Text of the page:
Keep the Progress Going! Avoid the Summer Slide - Student Resources

Keep the Progress Going! Avoid the Summer Slide

A student studies on her iPad outside on a patio chair during the summer

Summer break is almost here and while it might be enjoyable for students to cut loose from their academic routine, the impact a lack of studying over the summer break can make a difference in the coming year. 

The summer learning loss in students is real and can have a profound impact on a student’s continuing academic progress. The Kumon Math and Reading Program is designed to continue your student’s studies over the summer and beyond. Through continuous practice students can exercise their brains and enjoy their summer break at the same time.

Practice of any discipline will improve your skills. But once you begin to take time off from your routine, some backsliding can occur. It can happen in music, sports, dance, coding or science. In short, what you don’t use, you can lose. Almost every discipline or skill requires practice to achieve excellence. The regular and intentional application of effort over time is fundamental to skill development and expertise in various disciplines. The same goes for educational studies.

A 2020 study from Annenberg Institute at Brown University in Rhode Island shows that while not every student experiences a summer learning loss, those who are impacted can suffer significantly in their academic achievement over time.

In the study, researchers used a dataset of more than 200 million test scores across eight grade levels, which represented about 18 million students in 7,500 districts in all 50 states. The researchers wanted to know more about how learning gains during the school year compare to gains or losses during the summer, how much those losses or gains vary, if the gains and losses are randomly distributed among students and how large the summer break’s influence is in producing end-of-school outcome disparities.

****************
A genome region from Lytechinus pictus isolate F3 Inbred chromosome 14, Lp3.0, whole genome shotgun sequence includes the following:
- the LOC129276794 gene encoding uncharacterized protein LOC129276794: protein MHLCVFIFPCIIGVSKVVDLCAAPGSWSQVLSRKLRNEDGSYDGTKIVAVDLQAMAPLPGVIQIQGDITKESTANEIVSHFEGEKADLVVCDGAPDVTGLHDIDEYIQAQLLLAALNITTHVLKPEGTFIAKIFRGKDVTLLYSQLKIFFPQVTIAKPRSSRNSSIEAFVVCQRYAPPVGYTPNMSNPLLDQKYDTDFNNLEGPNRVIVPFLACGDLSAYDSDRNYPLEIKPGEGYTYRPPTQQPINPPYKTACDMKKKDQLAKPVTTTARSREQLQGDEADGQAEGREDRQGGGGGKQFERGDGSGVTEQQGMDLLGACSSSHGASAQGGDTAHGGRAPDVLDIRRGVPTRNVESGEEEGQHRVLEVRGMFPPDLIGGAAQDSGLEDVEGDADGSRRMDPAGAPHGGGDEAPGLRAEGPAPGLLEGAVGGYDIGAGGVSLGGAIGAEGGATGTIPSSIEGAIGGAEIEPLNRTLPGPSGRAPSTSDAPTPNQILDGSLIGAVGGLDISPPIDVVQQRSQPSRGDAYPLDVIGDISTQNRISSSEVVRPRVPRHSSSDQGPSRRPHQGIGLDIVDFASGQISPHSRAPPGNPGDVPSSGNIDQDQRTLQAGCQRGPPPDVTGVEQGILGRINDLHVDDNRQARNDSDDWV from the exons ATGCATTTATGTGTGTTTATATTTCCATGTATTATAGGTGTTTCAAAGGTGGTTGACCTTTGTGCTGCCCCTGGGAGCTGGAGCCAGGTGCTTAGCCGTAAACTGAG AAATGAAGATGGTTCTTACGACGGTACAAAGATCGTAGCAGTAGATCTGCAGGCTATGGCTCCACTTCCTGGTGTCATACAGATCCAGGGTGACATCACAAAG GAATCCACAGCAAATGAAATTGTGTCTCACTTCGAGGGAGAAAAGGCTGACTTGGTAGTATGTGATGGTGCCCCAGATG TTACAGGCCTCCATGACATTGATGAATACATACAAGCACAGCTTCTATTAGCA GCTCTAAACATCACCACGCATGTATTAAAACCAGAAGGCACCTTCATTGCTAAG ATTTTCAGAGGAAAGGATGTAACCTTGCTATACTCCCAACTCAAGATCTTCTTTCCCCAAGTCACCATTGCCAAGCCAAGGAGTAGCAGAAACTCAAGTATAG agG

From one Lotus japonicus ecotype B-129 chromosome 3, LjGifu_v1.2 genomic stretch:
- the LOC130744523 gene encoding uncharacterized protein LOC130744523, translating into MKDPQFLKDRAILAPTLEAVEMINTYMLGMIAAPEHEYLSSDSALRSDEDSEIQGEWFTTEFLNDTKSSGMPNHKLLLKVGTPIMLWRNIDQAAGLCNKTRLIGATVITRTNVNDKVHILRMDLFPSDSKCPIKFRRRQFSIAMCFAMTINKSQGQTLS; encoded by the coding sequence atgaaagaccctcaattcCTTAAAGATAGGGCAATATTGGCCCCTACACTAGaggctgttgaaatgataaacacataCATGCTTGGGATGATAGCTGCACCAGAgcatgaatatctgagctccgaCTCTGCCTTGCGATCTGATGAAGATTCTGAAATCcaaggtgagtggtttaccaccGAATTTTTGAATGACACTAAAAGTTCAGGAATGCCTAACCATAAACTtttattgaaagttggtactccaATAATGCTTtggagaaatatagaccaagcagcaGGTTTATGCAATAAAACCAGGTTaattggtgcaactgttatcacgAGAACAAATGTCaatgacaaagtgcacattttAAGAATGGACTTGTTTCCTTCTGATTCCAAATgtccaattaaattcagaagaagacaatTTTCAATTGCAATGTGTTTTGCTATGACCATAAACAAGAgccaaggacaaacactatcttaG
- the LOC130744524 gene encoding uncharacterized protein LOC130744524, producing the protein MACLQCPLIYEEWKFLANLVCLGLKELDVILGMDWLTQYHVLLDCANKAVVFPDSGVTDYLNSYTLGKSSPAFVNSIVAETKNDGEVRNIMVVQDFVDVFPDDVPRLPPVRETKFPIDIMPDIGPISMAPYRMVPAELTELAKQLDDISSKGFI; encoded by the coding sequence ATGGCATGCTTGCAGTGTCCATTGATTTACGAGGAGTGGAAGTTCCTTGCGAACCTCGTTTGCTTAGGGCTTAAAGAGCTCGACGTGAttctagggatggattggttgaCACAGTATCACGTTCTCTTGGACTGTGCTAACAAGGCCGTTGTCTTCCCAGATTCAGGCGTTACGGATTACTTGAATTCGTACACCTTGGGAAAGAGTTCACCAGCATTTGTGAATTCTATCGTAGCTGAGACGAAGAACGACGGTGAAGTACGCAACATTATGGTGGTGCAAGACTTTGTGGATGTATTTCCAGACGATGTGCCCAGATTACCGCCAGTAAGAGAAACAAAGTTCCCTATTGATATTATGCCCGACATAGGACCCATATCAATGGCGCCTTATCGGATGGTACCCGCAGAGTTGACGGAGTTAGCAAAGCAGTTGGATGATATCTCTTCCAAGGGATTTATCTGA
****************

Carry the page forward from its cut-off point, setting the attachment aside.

The researchers found that summer break did influence the learning loss in some students, but not all. Some of those students lost as much knowledge as they had gained in the preceding school year.

“In a five-year period, the average student in this group ultimately loses nearly 40% of their total school-year gains during the intervening summers,” the study reported.

By continuing their learning through the summer, students can keep their brains active. Keeping an active academic schedule provides the needed skills to maintain the rhythm they need for when school begins again.

But keeping that rhythm can be a challenge, and Kumon’s Instructors understand that and are available to encourage and support students year-round.

Family dynamics and added extracurricular activities can present challenges to maintaining a routine. However, Kumon worksheets – on paper or on Kumon Connect – are portable and can be taken along on vacation or wherever summer takes you.

The Kumon Math and Reading Program can minimize summer learning loss through practice and repetition on necessary skills.